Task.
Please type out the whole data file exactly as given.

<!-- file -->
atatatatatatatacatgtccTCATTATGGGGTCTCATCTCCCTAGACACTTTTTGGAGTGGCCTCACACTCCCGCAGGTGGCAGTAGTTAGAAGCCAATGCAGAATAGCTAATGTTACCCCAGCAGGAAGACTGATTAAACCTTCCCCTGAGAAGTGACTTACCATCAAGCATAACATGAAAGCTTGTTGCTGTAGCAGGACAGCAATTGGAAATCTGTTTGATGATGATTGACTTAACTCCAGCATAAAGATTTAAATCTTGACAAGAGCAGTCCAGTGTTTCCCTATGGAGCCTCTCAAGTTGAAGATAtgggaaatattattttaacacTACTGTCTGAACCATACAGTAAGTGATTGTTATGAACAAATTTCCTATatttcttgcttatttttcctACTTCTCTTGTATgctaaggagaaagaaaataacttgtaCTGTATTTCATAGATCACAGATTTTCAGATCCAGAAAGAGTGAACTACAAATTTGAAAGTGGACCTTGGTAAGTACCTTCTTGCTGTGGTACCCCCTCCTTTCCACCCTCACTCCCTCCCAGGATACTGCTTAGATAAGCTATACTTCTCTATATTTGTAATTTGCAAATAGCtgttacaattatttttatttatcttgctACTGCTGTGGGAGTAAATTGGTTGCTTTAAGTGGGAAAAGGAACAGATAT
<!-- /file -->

atatatatatatatacatgtccTCATTATGGGGTCTCATCTCCCTAGACACTTTTTGGAGTGGCCTCACACTCCCGCAGGTGGCAGTAGTTAGAAGCCAATGCAGAATAGCTAATGTTACCCCAGCAGGAAGACTGATTAAACCTTCCCCTGAGAAGTGACTTACCATCAAGCATAACATGAAAGCTTGTTGCTGTAGCAGGACAGCAATTGGAAATCTGTTTGATGATGATTGACTTAACTCCAGCATAAAGATTTAAATCTTGACAAGAGCAGTCCAGTGTTTCCCTATGGAGCCTCTCAAGTTGAAGATAtgggaaatattattttaacacTACTGTCTGAACCATACAGTAAGTGATTGTTATGAACAAATTTCCTATatttcttgcttatttttcctACTTCTCTTGTATgctaaggagaaagaaaataacttgtaCTGTATTTCATAGATCACAGATTTTCAGATCCAGAAAGAGTGAACTACAAATTTGAAAGTGGACCTTGGTAAGTACCTTCTTGCTGTGGTACCCCCTCCTTTCCACCCTCACTCCCTCCCAGGATACTGCTTAGATAAGCTATACTTCTCTATATTTGTAATTTGCAAATAGCtgttacaattatttttatttatcttgctACTGCTGTGGGAGTAAATTGGTTGCTTTAAGTGGGAAAAGGAACAGATAT